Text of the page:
And here’s more from that same speech to the Commons (which can be viewed at http://tinyurl.com/3azeuo):
    “Having made a big issue of the greenhouse effect, it became clear that energy efficiency was the best way to deal with it, but . . . the government’s position has been characterised by a malign reluctance to have anything to do with the notion of energy conservation.”

    So we can see that nothing changes. Those in opposition wax lyrical about how bad those in power are but when they gain power, they change their tune. I have no reason to believe that Cameron’s Tories will be any different. Politicians don’t run the show, powerful corporate interests do. As Abe Lincoln said, “Nearly all men can stand adversity, but if you want to test a man’s character, give him power”. Ain’t it the truth!

    Workers have been used and abused since humans started storing food! We have millennia of human rights abuses to deal with. Coal miners are not the only people who will suffer in the low-energy future. Whether you believe in climate change or not, I think most people believe that fossil fuels are a one-off. We have squandered a totally unique energy resource in 200 years or so. We have used the energy within fossil fuels to build a society so complex that it will collapse when that energy supply ceases to be cheaply available. There will always be some oil, coal and gas out there, but what matters is a) can it be got out of the ground (i.e. is extraction economically feasible) and b) can it be got to those with money to buy it?

    We little people don’t matter, whether coal workers or environmentalists. We are workers and consumers, fulfilling our little roles in this crazy world which only serves to make the few richer and the many poorer. I sympathise with anyone who has too little money to provide for their families. But what everyone must do now is look to the future, not try to retain the past. The fossil fuel industry is over, as are most high-energy industries. Yes, we may spend a decade or two ignoring the inevitable – then we really are screwed.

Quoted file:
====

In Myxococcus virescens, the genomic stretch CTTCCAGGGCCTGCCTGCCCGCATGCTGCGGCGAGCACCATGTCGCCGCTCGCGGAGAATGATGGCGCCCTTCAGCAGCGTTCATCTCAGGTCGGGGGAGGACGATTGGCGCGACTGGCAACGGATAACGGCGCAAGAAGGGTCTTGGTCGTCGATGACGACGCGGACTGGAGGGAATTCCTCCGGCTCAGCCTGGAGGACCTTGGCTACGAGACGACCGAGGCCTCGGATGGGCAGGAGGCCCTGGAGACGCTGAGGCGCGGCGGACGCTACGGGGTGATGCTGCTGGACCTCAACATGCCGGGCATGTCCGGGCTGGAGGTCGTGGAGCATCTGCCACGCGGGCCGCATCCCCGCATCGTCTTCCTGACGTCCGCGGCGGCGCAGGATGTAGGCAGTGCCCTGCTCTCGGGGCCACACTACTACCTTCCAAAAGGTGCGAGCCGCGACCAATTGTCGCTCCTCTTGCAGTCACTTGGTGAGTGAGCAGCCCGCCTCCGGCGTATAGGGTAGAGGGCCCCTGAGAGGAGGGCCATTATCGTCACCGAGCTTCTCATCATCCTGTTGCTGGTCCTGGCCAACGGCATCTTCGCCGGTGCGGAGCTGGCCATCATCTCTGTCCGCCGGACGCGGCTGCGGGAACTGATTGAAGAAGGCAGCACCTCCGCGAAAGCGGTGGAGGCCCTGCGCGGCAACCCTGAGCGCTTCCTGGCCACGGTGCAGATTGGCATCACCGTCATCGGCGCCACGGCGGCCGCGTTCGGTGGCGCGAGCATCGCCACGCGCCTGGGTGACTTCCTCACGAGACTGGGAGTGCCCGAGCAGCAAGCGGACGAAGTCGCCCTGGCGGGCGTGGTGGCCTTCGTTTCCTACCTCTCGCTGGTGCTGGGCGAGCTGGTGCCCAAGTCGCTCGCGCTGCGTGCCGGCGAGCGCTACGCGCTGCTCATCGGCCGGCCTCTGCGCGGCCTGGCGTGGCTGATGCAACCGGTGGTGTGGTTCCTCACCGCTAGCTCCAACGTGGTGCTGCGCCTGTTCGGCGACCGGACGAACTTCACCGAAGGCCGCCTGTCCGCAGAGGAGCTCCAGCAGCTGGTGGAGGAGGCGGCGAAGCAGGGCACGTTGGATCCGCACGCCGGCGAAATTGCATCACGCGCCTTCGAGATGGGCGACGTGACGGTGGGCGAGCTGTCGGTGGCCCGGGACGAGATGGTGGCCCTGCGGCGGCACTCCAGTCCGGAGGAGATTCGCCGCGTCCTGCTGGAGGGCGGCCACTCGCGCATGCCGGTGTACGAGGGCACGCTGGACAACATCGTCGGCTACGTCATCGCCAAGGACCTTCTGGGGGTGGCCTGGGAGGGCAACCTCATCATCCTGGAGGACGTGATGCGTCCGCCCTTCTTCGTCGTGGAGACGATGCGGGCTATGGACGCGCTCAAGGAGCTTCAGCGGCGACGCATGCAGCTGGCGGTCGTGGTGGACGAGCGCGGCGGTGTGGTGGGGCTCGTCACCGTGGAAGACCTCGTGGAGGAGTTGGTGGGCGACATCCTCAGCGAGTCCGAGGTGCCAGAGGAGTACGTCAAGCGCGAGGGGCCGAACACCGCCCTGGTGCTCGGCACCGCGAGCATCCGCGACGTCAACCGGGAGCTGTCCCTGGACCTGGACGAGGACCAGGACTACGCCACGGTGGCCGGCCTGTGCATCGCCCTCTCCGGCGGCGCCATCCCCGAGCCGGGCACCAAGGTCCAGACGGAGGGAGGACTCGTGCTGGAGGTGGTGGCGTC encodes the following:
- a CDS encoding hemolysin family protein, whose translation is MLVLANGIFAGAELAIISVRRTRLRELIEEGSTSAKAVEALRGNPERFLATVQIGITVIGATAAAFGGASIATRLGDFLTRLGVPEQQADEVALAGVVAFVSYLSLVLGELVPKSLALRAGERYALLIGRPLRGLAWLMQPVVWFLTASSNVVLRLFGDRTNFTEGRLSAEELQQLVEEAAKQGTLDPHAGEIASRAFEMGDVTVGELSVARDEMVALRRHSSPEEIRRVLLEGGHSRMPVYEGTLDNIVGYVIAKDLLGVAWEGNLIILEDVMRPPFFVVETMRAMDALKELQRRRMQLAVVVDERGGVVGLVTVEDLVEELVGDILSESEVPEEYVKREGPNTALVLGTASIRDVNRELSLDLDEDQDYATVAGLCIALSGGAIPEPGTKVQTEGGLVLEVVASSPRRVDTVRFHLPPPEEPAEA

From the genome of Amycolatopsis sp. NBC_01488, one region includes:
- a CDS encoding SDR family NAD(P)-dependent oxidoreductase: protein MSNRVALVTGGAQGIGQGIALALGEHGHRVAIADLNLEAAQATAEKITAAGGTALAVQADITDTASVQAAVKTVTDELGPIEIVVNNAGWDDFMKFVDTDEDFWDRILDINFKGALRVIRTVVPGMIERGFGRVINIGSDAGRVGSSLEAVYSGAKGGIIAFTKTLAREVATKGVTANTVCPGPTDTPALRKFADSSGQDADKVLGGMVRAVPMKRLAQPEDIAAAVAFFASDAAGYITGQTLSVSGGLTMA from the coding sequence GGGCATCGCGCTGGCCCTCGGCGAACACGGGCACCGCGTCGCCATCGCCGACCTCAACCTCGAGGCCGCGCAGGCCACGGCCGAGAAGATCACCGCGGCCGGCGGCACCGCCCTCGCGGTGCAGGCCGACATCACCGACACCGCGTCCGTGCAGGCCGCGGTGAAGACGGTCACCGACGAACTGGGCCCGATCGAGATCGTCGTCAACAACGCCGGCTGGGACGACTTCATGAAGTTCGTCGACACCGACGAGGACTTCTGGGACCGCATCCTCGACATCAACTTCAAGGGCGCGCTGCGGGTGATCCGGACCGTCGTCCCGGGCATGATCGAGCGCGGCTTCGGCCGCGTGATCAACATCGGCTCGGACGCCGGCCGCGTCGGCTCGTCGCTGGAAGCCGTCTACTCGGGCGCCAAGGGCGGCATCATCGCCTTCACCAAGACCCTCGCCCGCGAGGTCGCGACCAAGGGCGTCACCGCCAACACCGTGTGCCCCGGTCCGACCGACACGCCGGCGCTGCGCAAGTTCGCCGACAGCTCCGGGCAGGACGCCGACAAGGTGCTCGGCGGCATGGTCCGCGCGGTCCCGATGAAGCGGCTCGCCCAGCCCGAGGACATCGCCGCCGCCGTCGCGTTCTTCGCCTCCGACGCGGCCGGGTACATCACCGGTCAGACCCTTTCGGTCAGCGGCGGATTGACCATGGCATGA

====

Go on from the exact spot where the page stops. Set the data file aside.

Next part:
But I hope, I really hope, that we can get together and really discuss and anticipate a future where the masses get off of their collective backsides and start to make their future for themselves (I don’t know if David did make it to Climate Camp and if there was a debate. If there was, I hope it was amicable and respectful). No, it’s not going to be easy but one thing I have learned from the direct action movement is how much can be achieved if the will is there. Maybe David would invite me/some of us to debate this at the NUM? I too fear going into the lions’ den but whether we are speaking different languages or not, we are all in this together and we are all human beings – people, not enemies.

    David ends his post with “The World For The Workers” – how about making that “The Workers For The World”? Then we would be speaking the same language.

  2. Danny Prior said

    Like most poor, working class people, I will only believe that my sacrifices make a difference when I notice similar changes in the behaviour of the rich.

    This is not just about production and supply, or their control, it is about reducing wasted consumption. My local golf course is still flood-lit through the night. Carbon-trading is a fraud, we need carbon rationing. This is a class issue, it is always the poorer classes that will suffer most while the rich young jet off to foriegn eco-projects.

    If you care for the future then then breed less, travel less and most importantly eat less meat. And that means everyone not just the poor.